Photos By: marnie1973

    Historic Walls 02 - Hohenzollern Castle | euromaxx



    Greetings.

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    Cochem Castle



    Photo By: emilyfrances5

    Cochem is probably the finest looking castle and scene directly on the banks of the Mosel river. The castle enjoys a commanding view over the Mosel and the town of Cochem. However even with the commanding view and the steep access to the castle history has not been kind to the original. It was siezed by the German emperor in 1151 and in 1294 was mortgaged to the archbishop of Trier.





    The square tower visible at the center of the castle is the keep that served as a last gasp refuge for its residents when the battle created a serious threat of breach by the enemy. This did in fact happen in 1689 when King Louis XIV of France had the castle totally destroyed. It remained a ruin for about 200 years.





    It was completely rebuilt by a Berlin merchant, Louise Ravene, according to the original plans. So, while the structure may not be the original, the plans are true to the original. It was sold by force to the German government in 1942 and since 1978 has been the property of the town of Cochem.







    Photos By: destinatio

    Greetings.

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    Kriebstein Castle



    Situated only three kilometres up river from Waldheim, Kriebstein Castles rises on a steep rock over the Zschopau River. Among the large group of mountain castles, it embodies the type of a mountain spur castle, i.e. the castle rests on the outermost foothill of a mountain spur which the Zschopau River flows around on three sides in a wide bend. This foothill is separated from the rising hinterland by an artificially dug moat.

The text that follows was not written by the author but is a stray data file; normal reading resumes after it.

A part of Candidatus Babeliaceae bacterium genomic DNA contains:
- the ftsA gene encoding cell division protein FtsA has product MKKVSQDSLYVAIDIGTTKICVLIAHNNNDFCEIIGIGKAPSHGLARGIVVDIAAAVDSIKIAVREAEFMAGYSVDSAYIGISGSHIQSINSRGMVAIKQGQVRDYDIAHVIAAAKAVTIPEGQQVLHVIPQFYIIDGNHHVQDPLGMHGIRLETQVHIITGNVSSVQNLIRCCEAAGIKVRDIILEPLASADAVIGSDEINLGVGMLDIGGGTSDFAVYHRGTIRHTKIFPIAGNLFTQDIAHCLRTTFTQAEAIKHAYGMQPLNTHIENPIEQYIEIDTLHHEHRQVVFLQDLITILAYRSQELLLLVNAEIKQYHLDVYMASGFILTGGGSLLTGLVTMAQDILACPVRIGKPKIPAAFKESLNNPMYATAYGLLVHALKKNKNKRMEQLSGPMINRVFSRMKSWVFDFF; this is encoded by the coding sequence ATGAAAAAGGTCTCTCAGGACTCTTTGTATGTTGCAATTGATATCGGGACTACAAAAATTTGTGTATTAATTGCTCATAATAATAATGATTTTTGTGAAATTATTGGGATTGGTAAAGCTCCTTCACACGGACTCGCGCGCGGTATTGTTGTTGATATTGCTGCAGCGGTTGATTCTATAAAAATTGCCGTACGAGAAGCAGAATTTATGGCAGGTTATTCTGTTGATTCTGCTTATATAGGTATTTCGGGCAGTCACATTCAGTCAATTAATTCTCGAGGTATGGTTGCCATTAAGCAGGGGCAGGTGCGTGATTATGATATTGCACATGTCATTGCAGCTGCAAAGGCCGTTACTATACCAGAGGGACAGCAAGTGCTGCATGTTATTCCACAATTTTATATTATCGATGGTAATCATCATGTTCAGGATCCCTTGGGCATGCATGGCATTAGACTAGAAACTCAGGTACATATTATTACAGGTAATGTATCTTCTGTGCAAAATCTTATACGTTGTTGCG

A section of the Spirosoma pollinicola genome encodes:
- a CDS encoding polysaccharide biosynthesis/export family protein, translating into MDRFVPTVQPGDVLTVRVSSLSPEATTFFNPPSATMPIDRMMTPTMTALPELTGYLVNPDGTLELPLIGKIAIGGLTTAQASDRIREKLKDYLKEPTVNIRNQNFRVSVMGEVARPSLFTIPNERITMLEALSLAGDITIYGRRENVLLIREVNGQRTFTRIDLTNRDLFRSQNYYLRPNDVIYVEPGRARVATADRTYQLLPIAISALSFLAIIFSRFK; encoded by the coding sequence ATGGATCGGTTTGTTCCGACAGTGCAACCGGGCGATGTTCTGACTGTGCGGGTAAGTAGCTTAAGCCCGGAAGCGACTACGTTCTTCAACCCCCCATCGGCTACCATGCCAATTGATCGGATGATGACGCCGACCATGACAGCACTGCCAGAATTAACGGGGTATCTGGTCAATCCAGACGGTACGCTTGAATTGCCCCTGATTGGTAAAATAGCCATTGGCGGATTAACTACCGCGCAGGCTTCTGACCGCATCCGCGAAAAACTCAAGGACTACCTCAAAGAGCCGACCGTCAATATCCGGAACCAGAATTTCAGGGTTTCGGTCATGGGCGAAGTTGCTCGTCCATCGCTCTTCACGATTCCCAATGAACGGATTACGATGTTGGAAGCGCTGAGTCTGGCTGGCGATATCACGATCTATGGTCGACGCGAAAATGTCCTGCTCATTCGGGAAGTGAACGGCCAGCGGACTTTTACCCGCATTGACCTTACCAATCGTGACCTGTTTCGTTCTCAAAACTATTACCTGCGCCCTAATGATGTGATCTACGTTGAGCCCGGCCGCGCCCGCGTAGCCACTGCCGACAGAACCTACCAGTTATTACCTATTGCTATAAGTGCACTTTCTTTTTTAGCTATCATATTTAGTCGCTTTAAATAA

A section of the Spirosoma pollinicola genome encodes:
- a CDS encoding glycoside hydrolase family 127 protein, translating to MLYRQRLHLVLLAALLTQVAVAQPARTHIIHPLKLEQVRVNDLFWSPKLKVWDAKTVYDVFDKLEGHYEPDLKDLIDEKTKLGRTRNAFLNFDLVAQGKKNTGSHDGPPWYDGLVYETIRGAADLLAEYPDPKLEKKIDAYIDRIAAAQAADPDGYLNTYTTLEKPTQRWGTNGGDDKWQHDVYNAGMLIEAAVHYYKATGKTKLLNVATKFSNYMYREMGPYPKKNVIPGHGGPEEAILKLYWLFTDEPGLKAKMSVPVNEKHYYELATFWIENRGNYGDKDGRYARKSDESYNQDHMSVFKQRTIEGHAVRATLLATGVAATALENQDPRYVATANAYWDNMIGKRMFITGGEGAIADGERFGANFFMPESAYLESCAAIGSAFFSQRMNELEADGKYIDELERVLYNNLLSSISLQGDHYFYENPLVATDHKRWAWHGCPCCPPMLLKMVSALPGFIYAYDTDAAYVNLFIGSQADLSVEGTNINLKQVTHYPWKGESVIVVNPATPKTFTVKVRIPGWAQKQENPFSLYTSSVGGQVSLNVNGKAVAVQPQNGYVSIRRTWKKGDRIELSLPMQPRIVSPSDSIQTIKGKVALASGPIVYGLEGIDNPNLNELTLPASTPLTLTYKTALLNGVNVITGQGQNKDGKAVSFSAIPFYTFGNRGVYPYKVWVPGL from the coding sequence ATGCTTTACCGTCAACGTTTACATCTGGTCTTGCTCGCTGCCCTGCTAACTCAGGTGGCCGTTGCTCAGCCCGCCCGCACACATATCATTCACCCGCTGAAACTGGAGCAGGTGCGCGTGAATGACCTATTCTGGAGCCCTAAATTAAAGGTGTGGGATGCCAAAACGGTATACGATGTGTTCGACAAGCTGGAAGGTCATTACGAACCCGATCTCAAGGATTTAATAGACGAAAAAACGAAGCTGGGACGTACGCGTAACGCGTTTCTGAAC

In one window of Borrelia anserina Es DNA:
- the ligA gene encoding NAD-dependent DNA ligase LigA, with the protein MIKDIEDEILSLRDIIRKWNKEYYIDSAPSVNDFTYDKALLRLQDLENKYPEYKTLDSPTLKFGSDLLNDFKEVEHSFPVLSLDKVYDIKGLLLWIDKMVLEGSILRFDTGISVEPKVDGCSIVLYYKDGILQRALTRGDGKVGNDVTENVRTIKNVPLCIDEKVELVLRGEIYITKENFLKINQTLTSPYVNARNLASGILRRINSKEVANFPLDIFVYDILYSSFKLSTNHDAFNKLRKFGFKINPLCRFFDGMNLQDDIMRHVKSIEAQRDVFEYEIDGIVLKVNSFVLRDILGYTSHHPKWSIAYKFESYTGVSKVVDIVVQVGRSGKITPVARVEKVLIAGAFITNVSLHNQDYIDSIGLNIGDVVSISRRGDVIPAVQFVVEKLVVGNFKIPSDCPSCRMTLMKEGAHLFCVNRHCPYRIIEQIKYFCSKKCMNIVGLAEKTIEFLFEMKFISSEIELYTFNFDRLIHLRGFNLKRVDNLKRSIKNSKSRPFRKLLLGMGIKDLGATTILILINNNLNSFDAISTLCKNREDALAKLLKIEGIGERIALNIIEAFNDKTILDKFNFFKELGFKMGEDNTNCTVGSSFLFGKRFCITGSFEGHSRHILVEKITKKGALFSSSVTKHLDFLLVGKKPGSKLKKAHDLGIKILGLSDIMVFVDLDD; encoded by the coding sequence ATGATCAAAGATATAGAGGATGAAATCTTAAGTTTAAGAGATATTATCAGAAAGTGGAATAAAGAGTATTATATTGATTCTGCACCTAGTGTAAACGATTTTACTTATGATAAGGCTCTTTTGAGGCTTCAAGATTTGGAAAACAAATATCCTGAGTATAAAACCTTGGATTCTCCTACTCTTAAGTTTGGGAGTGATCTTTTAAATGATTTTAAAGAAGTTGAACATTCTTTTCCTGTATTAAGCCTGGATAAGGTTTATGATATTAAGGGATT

Typologically, Kriebstein Castle represents a combination of a tower castle and a ring castle of oval footprint. As a dominant, the monumental residential tower rises from the highest rock cliff. With its edge lengths of 22 x 12 metres, the tower reaches a height of 45 metres up to its weather vane. Its late medieval bay turrets and ridge turret give the castle its charming looks with its unique roof outline.



    The tower-like gatehouse, the ring wall with the utility building, the kitchen building and other outbuildings, including the chapel wing, huddle around the residential tower. A two-bay cross-vaulted Gothic hall and the rear castle are attached east of the chapel wing. This building complex, located immediately above the steep slope down to the Zschopau River, is linked by a common upper floor from the 17th century. The Late Gothic kitchen building is directly attached to the residential tower at the heart of the castle. The overall complex is closed off by a utility wing, which, among others, accommodates the Banquet Hall (now being used as a concert and performance hall) and the Well Chamber, as well as the north defence wall that touches on the gatehouse again.



    Photos By: www.nb-fotos.de

    Greetings.